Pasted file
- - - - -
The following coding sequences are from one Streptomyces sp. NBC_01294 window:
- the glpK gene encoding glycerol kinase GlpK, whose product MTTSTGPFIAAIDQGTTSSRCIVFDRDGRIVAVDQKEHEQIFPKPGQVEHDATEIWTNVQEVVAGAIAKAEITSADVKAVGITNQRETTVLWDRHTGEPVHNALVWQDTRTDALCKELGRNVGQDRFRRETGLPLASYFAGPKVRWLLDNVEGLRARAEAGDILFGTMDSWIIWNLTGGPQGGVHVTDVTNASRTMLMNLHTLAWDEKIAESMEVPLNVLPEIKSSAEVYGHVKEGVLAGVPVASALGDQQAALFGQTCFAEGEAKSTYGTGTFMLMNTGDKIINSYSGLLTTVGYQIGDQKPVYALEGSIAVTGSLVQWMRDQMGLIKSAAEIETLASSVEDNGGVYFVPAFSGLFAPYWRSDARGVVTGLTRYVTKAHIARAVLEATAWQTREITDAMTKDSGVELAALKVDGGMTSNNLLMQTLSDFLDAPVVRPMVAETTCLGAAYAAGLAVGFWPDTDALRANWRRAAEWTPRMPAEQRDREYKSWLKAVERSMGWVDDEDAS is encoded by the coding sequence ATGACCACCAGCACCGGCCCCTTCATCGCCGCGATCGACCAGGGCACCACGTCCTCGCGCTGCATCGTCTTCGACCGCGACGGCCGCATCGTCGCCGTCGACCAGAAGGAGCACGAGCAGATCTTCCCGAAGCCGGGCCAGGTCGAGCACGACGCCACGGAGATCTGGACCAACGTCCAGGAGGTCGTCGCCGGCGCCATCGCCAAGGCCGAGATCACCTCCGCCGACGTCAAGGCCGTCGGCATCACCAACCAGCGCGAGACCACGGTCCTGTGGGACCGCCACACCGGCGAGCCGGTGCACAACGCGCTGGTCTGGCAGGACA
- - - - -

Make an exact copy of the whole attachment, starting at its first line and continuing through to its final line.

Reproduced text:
The following coding sequences are from one Streptomyces sp. NBC_01294 window:
- the glpK gene encoding glycerol kinase GlpK, whose product MTTSTGPFIAAIDQGTTSSRCIVFDRDGRIVAVDQKEHEQIFPKPGQVEHDATEIWTNVQEVVAGAIAKAEITSADVKAVGITNQRETTVLWDRHTGEPVHNALVWQDTRTDALCKELGRNVGQDRFRRETGLPLASYFAGPKVRWLLDNVEGLRARAEAGDILFGTMDSWIIWNLTGGPQGGVHVTDVTNASRTMLMNLHTLAWDEKIAESMEVPLNVLPEIKSSAEVYGHVKEGVLAGVPVASALGDQQAALFGQTCFAEGEAKSTYGTGTFMLMNTGDKIINSYSGLLTTVGYQIGDQKPVYALEGSIAVTGSLVQWMRDQMGLIKSAAEIETLASSVEDNGGVYFVPAFSGLFAPYWRSDARGVVTGLTRYVTKAHIARAVLEATAWQTREITDAMTKDSGVELAALKVDGGMTSNNLLMQTLSDFLDAPVVRPMVAETTCLGAAYAAGLAVGFWPDTDALRANWRRAAEWTPRMPAEQRDREYKSWLKAVERSMGWVDDEDAS is encoded by the coding sequence ATGACCACCAGCACCGGCCCCTTCATCGCCGCGATCGACCAGGGCACCACGTCCTCGCGCTGCATCGTCTTCGACCGCGACGGCCGCATCGTCGCCGTCGACCAGAAGGAGCACGAGCAGATCTTCCCGAAGCCGGGCCAGGTCGAGCACGACGCCACGGAGATCTGGACCAACGTCCAGGAGGTCGTCGCCGGCGCCATCGCCAAGGCCGAGATCACCTCCGCCGACGTCAAGGCCGTCGGCATCACCAACCAGCGCGAGACCACGGTCCTGTGGGACCGCCACACCGGCGAGCCGGTGCACAACGCGCTGGTCTGGCAGGACA